Training Your Dog: Pack Leader vs. Partnership - The Dogington Post
Basic Training

Training Your Dog: Pack Leader vs. Partnership

Training should be fun and rewarding for both you and your dog! It does not need to include fear or pain for your dog.

There are two styles of dog training most popular today. One of the styles focusing on clear communication and teaching the dog the correct thing to do. The other focuses on waiting for the dog to make a mistake so it can be punished.

Being a “pack leader” is a term coined by a nationally televised show about rehabilitating dogs and training people. The “pack leader” is equivalent to the boss, or “alpha.” The rules to this are rather simple, if your dog knows you are the boss, it won’t want to be in charge. But if you are not a strong leader, the dog will sense that and will feel the need to become the “alpha” of the family pack. Basically as long as you show that you are the boss you have nothing to worry about.

Seems like an easy enough concept. Just like any kind of training, consistency is key. This means that every human needs to treat the dog the same way with this style. But what if one of the humans is not capable of winning the confrontations or being physical enough to get their point across? The way this style of training works is if the dog does something inaccurate or inadequate, it receives something aversive, a punishment, e.g. giving a collar “pop” that chokes the dog and jerks its neck. What I dislike most is how confrontational and physical it is. Being confrontational and physical in training can be a recipe for disaster and there is a very good chance that someone will get bitten. The goal with this style of training is that the dog will do the correct thing the next time to avoid the punishment. Really this isn’t a fun way to learn or to teach. Ultimately what you can end up with is a fearful dog that goes through its life walking on eggshells trying to avoid punishment, and a human that is walking right beside the dog acting like a drill sergeant.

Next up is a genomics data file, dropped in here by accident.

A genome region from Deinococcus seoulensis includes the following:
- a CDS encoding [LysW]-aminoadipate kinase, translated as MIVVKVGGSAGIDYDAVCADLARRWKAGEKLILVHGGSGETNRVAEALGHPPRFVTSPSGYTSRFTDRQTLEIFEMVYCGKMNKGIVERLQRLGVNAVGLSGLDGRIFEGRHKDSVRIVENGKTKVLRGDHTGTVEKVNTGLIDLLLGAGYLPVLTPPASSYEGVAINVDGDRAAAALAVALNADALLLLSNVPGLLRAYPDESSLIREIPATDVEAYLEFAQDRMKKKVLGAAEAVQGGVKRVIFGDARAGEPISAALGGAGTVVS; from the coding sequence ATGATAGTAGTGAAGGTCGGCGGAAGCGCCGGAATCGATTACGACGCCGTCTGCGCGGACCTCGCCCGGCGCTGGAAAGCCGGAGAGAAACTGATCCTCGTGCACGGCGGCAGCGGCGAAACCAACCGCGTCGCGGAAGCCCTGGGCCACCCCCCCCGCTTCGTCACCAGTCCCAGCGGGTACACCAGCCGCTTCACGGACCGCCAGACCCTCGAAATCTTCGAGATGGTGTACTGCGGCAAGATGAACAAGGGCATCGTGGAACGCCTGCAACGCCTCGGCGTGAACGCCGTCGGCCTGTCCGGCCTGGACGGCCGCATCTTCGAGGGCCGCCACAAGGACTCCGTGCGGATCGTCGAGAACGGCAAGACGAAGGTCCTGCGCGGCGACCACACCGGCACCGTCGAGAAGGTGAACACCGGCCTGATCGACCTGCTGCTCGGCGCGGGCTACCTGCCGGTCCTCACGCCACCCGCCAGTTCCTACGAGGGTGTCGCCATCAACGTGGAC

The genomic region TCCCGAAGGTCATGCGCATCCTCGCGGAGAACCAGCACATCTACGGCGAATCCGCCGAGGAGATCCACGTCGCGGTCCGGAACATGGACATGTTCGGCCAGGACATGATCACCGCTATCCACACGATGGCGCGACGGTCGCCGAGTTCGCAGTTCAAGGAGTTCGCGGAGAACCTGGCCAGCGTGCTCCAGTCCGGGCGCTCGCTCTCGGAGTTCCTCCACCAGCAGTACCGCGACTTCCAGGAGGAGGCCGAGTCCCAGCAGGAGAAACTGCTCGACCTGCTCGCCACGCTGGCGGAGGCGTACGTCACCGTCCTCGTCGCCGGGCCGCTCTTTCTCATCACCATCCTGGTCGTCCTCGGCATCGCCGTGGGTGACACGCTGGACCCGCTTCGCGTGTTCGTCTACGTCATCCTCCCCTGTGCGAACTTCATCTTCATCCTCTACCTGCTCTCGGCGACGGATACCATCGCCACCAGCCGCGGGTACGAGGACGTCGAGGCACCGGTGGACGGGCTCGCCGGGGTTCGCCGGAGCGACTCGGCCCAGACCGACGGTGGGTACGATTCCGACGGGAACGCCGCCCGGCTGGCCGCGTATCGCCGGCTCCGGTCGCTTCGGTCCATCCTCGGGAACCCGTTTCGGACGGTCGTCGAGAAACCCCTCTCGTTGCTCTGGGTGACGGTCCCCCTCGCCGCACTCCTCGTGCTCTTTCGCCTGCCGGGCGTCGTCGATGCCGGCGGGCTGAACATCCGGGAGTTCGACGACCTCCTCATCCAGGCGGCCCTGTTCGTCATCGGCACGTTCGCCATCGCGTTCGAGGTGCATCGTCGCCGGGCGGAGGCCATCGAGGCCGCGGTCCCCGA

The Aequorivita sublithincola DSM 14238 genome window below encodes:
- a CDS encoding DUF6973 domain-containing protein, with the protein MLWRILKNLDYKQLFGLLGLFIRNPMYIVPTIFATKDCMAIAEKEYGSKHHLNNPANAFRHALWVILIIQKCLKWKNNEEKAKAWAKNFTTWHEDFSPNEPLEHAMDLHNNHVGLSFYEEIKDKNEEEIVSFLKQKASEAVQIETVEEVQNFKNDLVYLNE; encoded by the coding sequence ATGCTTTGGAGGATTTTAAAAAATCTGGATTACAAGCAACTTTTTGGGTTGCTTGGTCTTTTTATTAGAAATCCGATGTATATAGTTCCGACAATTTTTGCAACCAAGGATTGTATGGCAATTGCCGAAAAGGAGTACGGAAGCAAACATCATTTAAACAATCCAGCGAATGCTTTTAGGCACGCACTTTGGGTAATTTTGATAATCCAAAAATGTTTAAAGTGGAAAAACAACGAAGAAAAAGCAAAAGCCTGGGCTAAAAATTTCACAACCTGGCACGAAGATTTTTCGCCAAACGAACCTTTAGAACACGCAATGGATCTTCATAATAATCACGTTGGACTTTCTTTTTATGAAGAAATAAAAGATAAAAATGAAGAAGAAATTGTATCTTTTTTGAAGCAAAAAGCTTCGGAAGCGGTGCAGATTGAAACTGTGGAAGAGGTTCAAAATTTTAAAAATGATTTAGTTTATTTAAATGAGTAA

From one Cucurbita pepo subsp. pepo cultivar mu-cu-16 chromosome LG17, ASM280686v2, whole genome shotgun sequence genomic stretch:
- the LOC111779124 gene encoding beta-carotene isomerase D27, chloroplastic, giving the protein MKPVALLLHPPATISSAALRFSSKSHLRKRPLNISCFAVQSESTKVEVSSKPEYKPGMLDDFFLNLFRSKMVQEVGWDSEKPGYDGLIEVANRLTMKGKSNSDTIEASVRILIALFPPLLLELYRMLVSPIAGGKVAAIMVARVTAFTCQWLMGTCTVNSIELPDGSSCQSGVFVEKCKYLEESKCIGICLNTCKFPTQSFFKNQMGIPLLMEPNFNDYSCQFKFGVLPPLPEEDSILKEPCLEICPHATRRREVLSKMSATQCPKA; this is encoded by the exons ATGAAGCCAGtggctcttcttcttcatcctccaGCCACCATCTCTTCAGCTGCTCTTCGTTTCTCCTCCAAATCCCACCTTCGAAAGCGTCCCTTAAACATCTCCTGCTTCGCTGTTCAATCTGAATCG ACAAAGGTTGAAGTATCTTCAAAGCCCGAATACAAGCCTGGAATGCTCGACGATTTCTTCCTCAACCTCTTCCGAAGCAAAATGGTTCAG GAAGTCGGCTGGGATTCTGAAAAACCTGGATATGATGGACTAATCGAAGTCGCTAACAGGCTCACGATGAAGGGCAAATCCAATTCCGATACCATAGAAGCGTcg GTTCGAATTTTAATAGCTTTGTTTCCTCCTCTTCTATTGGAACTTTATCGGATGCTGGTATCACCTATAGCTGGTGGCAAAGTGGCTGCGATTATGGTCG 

Creating partnerships between humans and canines is the style I’ve chosen which I feel is a more effective style of training than being a “pack leader” and using punishment as the primary means of communication. The reason why I like this partnership mentality is because it’s a relationship built off of communication that does not consist of pain or fear. It’s about teaching the dog what it is supposed to be doing.

The philosophy behind partnership training is more along the lines of if the dog is doing something it is not supposed to be doing; it is because it does not know it shouldn’t be doing it. Positive reinforcement is the primary quadrant used with this style. The theory behind this is if you reinforce a dog’s behavior, the behavior is likely to continue and also get stronger. I got into this style of training through trial and error basically. I am what is considered to be a cross over trainer. What this means is I started off training dogs with the “pack leader” mentality and then switched to the “partnership” approach. I have first hand experience of what is more effective, fun, and humane.

One of the main reasons I switched to the positive, partnership style of training was because of how fun it is.  I mean, having a dog is supposed to be fun, right?

Another reason I switched to a “partnership” style is because of all the research I did via books, studies online, and working with other professional trainers/behaviorists. All the recent studies are pointing to how much more effective it is to teach things in a positive way. And I can confirm this with my experience doing it both ways.

One of the best parts about training in a positive style is how you get to go about working with severe behavioral issues. There is a myth out there that says severe behavioral issues need to be dealt with a strong hand. I have found this to be very untrue. In fact, typically the more physical you are with a dog, the worse the issue will get.  With positive training you focus on modifying the underlying reason for why a dog is acting that way. The majority of the time, to truly fix a behavioral issue, it wouldn’t make for a good 30-minute television show. In fact, when I go into a person’s home to help fix an issue, the last thing I want to do is provoke that unwanted behavior. If my goal is to extinguish the behavior, I’m going to try to use the last time the dog rehearsed the behavior as the starting point for the rehabilitation process.

If you are currently doing things in more of a “pack leader” fashion I encourage you to get curious about positive training. Do some research and see what it’s all about. You may see that you can accomplish things much quicker while having a lot more fun like just like I found.

Kevin Duggan is a Certified Professional Dog Trainer through the Certification Council for Professional Dog Trainers (CCPDT.org)  and is a Canine Good Citizen Evaluator through the American Kennel Club. He currently resides in Ohio with his dog, V, a six-year-old Shepherd/Lab mix, where he operates All Dogs Go To Kevin, LLC, specializing in helping build positive relationships between humans and their canine companions using clear communication, not pain and fear. For more training tips and tricks, and to meet his amazing dog, V,  follow him on Facebook by clicking here.

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